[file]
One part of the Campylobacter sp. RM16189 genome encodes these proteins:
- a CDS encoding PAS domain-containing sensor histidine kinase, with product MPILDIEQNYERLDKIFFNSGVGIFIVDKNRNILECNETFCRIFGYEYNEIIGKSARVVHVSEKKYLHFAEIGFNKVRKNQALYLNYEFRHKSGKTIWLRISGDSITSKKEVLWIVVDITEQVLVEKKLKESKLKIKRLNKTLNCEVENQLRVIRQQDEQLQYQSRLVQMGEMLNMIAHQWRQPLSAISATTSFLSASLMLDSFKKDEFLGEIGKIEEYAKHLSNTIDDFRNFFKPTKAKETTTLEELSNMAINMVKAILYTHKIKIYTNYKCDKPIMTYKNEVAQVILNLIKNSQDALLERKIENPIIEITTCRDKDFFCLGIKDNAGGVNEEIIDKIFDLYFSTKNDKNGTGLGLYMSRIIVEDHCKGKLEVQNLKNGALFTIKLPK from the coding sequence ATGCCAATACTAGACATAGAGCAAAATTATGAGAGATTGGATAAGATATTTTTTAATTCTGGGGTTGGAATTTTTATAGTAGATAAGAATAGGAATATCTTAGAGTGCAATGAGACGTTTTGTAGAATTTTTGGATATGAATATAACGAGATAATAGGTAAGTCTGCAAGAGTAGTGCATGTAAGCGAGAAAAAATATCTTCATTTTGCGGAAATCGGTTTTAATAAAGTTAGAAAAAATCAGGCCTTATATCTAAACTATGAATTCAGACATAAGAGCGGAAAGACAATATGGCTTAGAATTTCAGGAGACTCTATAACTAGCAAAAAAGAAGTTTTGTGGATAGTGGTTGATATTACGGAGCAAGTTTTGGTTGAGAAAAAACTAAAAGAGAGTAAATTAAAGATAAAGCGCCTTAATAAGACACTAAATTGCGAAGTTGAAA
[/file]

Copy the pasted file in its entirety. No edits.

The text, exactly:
One part of the Campylobacter sp. RM16189 genome encodes these proteins:
- a CDS encoding PAS domain-containing sensor histidine kinase, with product MPILDIEQNYERLDKIFFNSGVGIFIVDKNRNILECNETFCRIFGYEYNEIIGKSARVVHVSEKKYLHFAEIGFNKVRKNQALYLNYEFRHKSGKTIWLRISGDSITSKKEVLWIVVDITEQVLVEKKLKESKLKIKRLNKTLNCEVENQLRVIRQQDEQLQYQSRLVQMGEMLNMIAHQWRQPLSAISATTSFLSASLMLDSFKKDEFLGEIGKIEEYAKHLSNTIDDFRNFFKPTKAKETTTLEELSNMAINMVKAILYTHKIKIYTNYKCDKPIMTYKNEVAQVILNLIKNSQDALLERKIENPIIEITTCRDKDFFCLGIKDNAGGVNEEIIDKIFDLYFSTKNDKNGTGLGLYMSRIIVEDHCKGKLEVQNLKNGALFTIKLPK from the coding sequence ATGCCAATACTAGACATAGAGCAAAATTATGAGAGATTGGATAAGATATTTTTTAATTCTGGGGTTGGAATTTTTATAGTAGATAAGAATAGGAATATCTTAGAGTGCAATGAGACGTTTTGTAGAATTTTTGGATATGAATATAACGAGATAATAGGTAAGTCTGCAAGAGTAGTGCATGTAAGCGAGAAAAAATATCTTCATTTTGCGGAAATCGGTTTTAATAAAGTTAGAAAAAATCAGGCCTTATATCTAAACTATGAATTCAGACATAAGAGCGGAAAGACAATATGGCTTAGAATTTCAGGAGACTCTATAACTAGCAAAAAAGAAGTTTTGTGGATAGTGGTTGATATTACGGAGCAAGTTTTGGTTGAGAAAAAACTAAAAGAGAGTAAATTAAAGATAAAGCGCCTTAATAAGACACTAAATTGCGAAGTTGAAA